Hearing these words should be shocking. So here they are again: A TV show has “given people the idea that, ‘Oh, it’s possible that Asian males are actually loving or actually have feelings.'” We live in a society that has systematically marginalized and reduced Asian men so drastically that it feels nouveau to see them as they exist in real life?! Wow.
Jake Choi, best known for his work in the film Front Cover and guest appearances in shows like Broad City and Hawaii 5-0 was surprised by the reaction to his Best Buy super bowl in which a handsome Asian guy (Choi) is hit on by Amy Poehler. In fact, the response to the spot inspired him to claim his identity as a sexually-fluid Asian American on social media. And to post a bunch of shirtless pics on the ‘gram.
“It was always kind of felt freeing to post pictures where I am showing my body, not because I am vain but because I have issues with my body. If [my Instagrams] empower someone else to kind of accept their body, and showcase it, then my job is done,” Choi says. “And if it’s all the while serving the agenda of, ‘Hey, Asian guys can be fit’. We don’t have to be fit, but we can be sexy and also feel sexual and secure in our sexuality. Asian men are taught and conditioned that we are not sexy, or that we should suppress it. “
“Asian men are taught and conditioned that we are not sexy, or that we should suppress it. “
Given the history of how Asian minorities are represented in the media, Choi is taking back the power on his own terms. He explained that his body-baring selfies are “one of the many ways that we are still trying to claim our identity as human beings.”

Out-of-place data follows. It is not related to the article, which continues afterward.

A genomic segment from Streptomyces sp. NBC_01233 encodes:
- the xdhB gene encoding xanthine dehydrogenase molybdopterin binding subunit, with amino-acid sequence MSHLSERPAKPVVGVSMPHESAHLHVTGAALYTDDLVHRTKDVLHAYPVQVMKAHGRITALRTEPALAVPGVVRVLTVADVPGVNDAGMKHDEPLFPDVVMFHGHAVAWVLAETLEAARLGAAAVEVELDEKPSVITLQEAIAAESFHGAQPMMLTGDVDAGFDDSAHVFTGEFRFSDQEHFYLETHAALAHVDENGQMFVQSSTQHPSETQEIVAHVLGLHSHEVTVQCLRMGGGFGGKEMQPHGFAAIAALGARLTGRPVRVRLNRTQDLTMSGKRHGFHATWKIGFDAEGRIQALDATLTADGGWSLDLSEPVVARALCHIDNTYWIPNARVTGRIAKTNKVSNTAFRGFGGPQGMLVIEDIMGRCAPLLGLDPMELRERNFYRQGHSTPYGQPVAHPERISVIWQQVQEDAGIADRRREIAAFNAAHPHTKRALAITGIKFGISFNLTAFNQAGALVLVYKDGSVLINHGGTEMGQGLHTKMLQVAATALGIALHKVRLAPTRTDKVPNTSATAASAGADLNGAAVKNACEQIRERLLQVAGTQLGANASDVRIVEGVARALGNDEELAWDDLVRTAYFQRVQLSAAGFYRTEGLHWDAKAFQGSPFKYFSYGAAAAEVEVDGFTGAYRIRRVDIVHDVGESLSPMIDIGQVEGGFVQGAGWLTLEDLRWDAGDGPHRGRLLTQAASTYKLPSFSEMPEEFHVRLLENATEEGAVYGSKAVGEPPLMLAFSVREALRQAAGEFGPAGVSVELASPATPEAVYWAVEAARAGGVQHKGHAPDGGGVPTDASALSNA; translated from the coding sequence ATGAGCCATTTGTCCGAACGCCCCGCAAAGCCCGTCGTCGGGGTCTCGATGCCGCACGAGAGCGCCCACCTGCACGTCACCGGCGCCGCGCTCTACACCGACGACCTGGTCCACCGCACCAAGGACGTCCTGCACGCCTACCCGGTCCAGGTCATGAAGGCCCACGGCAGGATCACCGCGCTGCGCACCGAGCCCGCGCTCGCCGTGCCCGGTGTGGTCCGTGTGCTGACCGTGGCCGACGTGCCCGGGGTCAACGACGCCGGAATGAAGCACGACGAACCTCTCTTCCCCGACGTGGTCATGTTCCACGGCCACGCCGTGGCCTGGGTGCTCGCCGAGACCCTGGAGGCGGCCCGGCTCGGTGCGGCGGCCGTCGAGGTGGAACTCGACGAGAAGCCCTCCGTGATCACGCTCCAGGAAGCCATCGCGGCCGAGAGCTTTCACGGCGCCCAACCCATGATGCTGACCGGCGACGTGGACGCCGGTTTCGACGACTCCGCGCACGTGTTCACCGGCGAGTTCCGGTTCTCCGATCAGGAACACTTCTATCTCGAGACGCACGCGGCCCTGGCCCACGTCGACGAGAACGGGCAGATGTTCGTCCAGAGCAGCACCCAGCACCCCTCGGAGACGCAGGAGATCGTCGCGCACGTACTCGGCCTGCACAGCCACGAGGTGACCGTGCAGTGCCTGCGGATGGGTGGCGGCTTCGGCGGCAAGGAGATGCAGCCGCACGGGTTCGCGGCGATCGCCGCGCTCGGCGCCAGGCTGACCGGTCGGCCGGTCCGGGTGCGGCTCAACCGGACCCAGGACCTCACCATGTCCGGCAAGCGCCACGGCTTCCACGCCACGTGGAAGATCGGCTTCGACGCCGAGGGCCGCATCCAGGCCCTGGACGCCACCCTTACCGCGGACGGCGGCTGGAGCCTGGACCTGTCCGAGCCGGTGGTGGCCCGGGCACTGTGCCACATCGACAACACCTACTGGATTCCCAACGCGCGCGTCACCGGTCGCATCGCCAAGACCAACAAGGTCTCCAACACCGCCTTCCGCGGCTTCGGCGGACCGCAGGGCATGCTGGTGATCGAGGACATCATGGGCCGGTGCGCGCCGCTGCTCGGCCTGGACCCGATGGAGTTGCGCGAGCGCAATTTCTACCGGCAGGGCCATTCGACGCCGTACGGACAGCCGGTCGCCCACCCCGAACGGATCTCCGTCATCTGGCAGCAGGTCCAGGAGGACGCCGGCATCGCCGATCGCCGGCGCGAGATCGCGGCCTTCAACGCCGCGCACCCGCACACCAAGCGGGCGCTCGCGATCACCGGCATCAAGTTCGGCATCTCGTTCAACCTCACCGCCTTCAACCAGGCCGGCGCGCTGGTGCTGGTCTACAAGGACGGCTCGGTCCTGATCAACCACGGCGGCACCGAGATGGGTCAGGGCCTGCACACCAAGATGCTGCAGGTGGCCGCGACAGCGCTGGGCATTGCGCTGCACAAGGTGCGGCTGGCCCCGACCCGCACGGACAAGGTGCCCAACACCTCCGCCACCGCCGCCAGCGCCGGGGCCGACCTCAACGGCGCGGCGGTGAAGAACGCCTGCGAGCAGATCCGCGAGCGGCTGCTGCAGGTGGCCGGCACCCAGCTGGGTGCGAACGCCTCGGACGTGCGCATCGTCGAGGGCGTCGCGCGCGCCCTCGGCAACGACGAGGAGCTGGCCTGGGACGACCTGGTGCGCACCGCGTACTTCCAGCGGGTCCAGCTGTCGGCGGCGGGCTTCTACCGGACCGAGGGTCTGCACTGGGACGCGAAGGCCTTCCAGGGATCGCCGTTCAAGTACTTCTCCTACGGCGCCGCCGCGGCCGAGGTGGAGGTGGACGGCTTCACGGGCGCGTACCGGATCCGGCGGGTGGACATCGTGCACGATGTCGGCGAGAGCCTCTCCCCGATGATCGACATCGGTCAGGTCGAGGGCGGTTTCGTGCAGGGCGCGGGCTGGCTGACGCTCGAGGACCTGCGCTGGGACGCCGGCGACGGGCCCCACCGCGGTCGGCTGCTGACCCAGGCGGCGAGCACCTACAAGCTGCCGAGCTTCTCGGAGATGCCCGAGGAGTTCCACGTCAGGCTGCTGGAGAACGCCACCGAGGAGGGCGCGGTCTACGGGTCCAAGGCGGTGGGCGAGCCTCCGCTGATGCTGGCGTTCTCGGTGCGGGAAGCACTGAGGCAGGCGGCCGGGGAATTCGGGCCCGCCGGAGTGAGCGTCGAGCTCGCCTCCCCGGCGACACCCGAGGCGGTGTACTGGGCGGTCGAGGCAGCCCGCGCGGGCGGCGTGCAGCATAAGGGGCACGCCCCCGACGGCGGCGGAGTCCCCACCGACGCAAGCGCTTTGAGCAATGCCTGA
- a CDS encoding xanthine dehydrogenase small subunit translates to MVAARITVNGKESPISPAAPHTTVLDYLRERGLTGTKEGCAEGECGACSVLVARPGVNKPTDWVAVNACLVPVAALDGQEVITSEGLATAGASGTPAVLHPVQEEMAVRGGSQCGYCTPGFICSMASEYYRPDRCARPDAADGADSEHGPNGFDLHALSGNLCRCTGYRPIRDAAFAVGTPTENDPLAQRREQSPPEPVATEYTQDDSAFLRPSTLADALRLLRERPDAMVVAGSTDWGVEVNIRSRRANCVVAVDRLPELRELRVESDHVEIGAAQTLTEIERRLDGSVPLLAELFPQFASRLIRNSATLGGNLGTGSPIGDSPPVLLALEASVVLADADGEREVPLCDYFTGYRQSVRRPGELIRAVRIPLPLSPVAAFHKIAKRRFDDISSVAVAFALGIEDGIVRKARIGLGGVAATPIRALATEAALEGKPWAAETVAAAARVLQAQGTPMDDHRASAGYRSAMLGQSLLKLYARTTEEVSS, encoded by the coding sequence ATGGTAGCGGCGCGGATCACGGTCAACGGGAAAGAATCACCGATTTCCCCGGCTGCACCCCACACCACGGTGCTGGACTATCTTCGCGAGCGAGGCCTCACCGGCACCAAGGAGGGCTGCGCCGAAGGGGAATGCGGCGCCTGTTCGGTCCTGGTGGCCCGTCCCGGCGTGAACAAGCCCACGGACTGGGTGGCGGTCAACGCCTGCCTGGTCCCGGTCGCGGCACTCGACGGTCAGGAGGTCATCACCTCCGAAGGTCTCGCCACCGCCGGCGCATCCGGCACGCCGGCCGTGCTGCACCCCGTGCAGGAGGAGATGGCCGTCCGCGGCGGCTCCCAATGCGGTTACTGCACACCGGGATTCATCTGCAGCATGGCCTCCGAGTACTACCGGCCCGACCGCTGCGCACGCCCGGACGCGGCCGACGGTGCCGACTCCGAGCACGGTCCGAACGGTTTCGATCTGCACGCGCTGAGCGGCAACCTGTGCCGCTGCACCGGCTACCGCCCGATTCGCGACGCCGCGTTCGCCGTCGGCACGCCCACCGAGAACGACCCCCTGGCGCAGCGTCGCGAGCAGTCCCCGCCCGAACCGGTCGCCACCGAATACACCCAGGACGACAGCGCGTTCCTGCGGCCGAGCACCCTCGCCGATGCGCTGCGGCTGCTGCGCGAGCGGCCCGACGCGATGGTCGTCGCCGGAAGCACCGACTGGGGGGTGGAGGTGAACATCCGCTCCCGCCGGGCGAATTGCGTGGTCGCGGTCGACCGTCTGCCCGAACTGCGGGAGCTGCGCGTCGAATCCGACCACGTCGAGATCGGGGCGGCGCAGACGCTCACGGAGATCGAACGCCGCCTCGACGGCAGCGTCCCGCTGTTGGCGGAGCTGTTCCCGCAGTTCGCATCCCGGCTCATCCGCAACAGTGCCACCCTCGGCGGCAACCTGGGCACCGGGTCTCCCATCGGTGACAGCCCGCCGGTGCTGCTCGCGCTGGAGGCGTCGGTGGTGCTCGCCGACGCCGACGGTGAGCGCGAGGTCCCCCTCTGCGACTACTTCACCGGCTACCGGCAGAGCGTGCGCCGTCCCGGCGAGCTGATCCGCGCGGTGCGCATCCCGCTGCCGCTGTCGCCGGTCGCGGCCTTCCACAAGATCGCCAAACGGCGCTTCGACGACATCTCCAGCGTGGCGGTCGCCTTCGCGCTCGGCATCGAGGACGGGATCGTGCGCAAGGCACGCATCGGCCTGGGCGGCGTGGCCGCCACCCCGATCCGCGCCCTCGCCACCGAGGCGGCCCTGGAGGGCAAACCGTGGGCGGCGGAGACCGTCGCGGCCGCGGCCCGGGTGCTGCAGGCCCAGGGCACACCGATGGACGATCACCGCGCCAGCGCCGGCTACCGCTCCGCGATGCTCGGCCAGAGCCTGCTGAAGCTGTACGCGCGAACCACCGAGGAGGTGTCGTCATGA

Now trending: Asian men as human beings.
Remember William Hung? For most Asian Americans the American Idol contestant who shot to fame after his rendition of Ricky Martin’s “She Bangs” went viral, is a source of discomfort. Something about America’s full embrace of the civil-engineer-turned-aspiring-singer felt racist. Maybe that it was an all-too-convenient way to supercharge an old stereotype: the asexual, nerdy Asian guy. It’s been a decade, and I still see William Hung memes pop up surprisingly frequently. Like when Blake Shelton was named the 2017 Sexiest Man of the Year and Funny or Die mocked up their own cover with an unflattering photo of William Hung.
It’s just a meme, but when the representation of Asian men is so scarce, it matters. The media and the entertainment industry should be held accountable. And so should its consumers.
I recently rewatched William Hung’s American Idol audition tape and was surprised by what I saw: a totally cute, charming, physically fit young man in a tropical T-shirt who is outspoken about the risk he is taking. “I currently study at UC Berkeley right now. It’s kind of odd, why I even chose to audition in the first place,” he says. “But I really like music. I want to make music my living. I gave it my best. And I have no regrets at all.”
Like I said, totally sexy.
Greta Lee is a writer and actor living in New York City. Follow her here.